The Long Now Foundation works to encourage long term thinking in our increasingly "now" oriented culture (read more about them and their projects below).
Long Now just opened a new cafe, bar and event space called The Interval (http://theinterval.org/) at Fort Mason Center. It features prototypes and artifacts from the 10,000 Year Clock they are building, thousands of books on floor-to-ceiling shelves, art created by Long Now co-founder Brian Eno, and a cocktail menu designed by Jennifer Colliau (http://blog.longnow.org/02013/12/06/meet-jennifer-colliau-bar-manager-of-the-long-now-salon/) (Slanted Door / Small Hand Foods) There's a great article at eater.com (http://sf.eater.com/archives/2014/06/13/step_into_the_interval_fort_masons_stunning_new_technobar_and_cafe.php) on their recent launch.
On Tuesday, July 8th please join us at The Interval to enjoy their amazing cocktails--they also serve beer, wine, Sightglass coffee, tea and cocktail-worthy no-alcohol drinks. Long Now Foundation staff will be on hand to tell you more about the organization and how you can follow, participate, and support what they do. (Memberships (https://longnow.org/membership/) start at $8 / month and include free tickets to their Seminar series (http://longnow.org/seminars/)!)
All this in their amazing, inspiring space along with your fellow Humanitarians, a great chance to meetup, hang out, and get to know each other better over some delicious drinks. The night starts at 6pm and we'll hang out for a little less than a millennia (The Interval is only open until midnight anyway).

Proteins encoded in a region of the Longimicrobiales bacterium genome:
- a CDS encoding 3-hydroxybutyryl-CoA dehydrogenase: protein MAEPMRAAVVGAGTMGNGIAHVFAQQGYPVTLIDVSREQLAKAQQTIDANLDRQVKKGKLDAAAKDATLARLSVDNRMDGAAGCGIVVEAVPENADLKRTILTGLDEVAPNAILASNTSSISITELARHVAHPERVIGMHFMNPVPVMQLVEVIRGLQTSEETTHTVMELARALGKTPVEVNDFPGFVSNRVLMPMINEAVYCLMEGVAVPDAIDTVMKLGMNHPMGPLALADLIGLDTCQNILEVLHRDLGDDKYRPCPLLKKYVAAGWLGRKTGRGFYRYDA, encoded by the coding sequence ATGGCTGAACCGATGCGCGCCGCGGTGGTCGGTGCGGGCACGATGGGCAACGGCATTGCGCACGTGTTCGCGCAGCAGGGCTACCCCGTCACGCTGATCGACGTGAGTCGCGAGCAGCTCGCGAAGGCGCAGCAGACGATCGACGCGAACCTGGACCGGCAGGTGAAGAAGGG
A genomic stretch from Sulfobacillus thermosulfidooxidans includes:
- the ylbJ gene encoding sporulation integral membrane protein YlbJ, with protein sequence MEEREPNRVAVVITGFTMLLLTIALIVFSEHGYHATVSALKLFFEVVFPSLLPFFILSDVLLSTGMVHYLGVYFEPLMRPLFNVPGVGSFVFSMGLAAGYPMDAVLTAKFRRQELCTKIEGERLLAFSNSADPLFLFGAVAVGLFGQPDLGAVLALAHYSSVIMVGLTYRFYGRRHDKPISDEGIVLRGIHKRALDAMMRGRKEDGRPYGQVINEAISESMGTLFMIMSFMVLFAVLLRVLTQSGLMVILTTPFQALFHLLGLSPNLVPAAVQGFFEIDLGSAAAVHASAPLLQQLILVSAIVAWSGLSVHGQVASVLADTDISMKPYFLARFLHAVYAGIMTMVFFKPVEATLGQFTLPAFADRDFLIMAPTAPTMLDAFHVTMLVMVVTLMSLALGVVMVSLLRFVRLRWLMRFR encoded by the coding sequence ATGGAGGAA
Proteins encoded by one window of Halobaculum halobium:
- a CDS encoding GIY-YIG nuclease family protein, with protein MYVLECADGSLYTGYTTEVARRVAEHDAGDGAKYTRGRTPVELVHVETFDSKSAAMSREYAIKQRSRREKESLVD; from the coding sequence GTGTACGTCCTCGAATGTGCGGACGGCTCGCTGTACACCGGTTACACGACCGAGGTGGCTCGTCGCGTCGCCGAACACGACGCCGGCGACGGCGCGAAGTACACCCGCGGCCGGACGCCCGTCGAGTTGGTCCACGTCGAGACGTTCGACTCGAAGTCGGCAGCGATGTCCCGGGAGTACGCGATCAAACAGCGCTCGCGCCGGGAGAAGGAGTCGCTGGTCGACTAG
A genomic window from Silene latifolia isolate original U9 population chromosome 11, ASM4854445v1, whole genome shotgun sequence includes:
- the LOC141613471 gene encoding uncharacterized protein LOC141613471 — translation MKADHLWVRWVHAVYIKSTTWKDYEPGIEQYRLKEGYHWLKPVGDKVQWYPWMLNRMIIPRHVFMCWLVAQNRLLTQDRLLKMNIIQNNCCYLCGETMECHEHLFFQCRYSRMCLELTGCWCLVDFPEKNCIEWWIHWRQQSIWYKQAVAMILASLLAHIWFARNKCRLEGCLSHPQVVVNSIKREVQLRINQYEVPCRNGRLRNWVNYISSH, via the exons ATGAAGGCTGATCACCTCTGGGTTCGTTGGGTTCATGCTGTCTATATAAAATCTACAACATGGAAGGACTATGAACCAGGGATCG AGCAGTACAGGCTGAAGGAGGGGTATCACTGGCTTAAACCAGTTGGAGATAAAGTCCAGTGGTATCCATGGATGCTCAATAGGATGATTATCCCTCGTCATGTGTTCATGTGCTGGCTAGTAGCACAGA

About The Long Now Foundation
The Long Now Foundation (http://longnow.org/) was established in 01996 to encourage and foster long-term thinking and responsibility through a variety of projects including a Clock designed to last 10,000 years (http://longnow.org/clock/), a monthly Seminar series (http://longnow.org/seminars/) about long-term thinking, Revive and Restore (http://longnow.org/revive/) which is focused on genetic rescue for endangered and extinct species, and the Rosetta Project (http://rosettaproject.org/) which preserves the diversity of human languages. In short their goal is to make long-term thinking more automatic and common rather than difficult and rare.
The term "Long Now" was coined by co-founder Brian Eno (http://longnow.org/people/board/prospect4/) after observing that in New York City the word here meant "this room" and now meant "about five minutes". It led Brian to reflect (http://longnow.org/essays/big-here-and-long-now/) on the importance of living in a bigger here and a longer now.
What does "the long now" mean?
The 10,000 Year Clock (http://longnow.org/clock/) is a project to build a monument scale, multi-millennial, all mechanical clock as an icon to long-term thinking.
The Rosetta Project (http://rosettaproject.org/) is Long Now's first exploration into very long-term archiving. The project is a global collaboration of language specialists and native speakers building a publicly accessible digital library of human languages. Below is an image of the Rosetta Disk (http://rosettaproject.org/disk/concept/): thousands of pages of language information micro-etched on a nickel disk in order to preserve them without the risk of digital obsolescence.